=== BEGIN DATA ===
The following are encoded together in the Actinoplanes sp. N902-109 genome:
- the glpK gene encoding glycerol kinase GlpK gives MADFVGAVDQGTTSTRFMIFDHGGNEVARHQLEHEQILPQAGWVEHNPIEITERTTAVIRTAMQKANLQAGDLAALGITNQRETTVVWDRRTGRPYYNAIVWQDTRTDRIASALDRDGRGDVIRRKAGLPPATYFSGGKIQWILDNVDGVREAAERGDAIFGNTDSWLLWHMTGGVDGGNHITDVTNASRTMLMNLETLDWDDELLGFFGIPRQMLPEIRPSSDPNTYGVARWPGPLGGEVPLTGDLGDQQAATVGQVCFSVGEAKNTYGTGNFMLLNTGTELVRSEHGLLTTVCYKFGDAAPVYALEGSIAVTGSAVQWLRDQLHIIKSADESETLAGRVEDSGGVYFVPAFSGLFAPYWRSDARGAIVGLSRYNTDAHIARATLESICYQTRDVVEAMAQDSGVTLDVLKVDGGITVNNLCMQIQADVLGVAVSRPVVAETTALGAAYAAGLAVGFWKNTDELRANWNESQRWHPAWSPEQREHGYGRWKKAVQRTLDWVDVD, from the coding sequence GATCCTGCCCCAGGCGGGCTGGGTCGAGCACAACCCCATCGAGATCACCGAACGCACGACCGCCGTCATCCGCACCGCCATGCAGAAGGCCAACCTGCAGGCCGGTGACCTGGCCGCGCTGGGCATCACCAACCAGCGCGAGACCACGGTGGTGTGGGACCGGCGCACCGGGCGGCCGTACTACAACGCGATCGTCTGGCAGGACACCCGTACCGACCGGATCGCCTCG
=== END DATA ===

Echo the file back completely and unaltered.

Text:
The following are encoded together in the Actinoplanes sp. N902-109 genome:
- the glpK gene encoding glycerol kinase GlpK gives MADFVGAVDQGTTSTRFMIFDHGGNEVARHQLEHEQILPQAGWVEHNPIEITERTTAVIRTAMQKANLQAGDLAALGITNQRETTVVWDRRTGRPYYNAIVWQDTRTDRIASALDRDGRGDVIRRKAGLPPATYFSGGKIQWILDNVDGVREAAERGDAIFGNTDSWLLWHMTGGVDGGNHITDVTNASRTMLMNLETLDWDDELLGFFGIPRQMLPEIRPSSDPNTYGVARWPGPLGGEVPLTGDLGDQQAATVGQVCFSVGEAKNTYGTGNFMLLNTGTELVRSEHGLLTTVCYKFGDAAPVYALEGSIAVTGSAVQWLRDQLHIIKSADESETLAGRVEDSGGVYFVPAFSGLFAPYWRSDARGAIVGLSRYNTDAHIARATLESICYQTRDVVEAMAQDSGVTLDVLKVDGGITVNNLCMQIQADVLGVAVSRPVVAETTALGAAYAAGLAVGFWKNTDELRANWNESQRWHPAWSPEQREHGYGRWKKAVQRTLDWVDVD, from the coding sequence GATCCTGCCCCAGGCGGGCTGGGTCGAGCACAACCCCATCGAGATCACCGAACGCACGACCGCCGTCATCCGCACCGCCATGCAGAAGGCCAACCTGCAGGCCGGTGACCTGGCCGCGCTGGGCATCACCAACCAGCGCGAGACCACGGTGGTGTGGGACCGGCGCACCGGGCGGCCGTACTACAACGCGATCGTCTGGCAGGACACCCGTACCGACCGGATCGCCTCG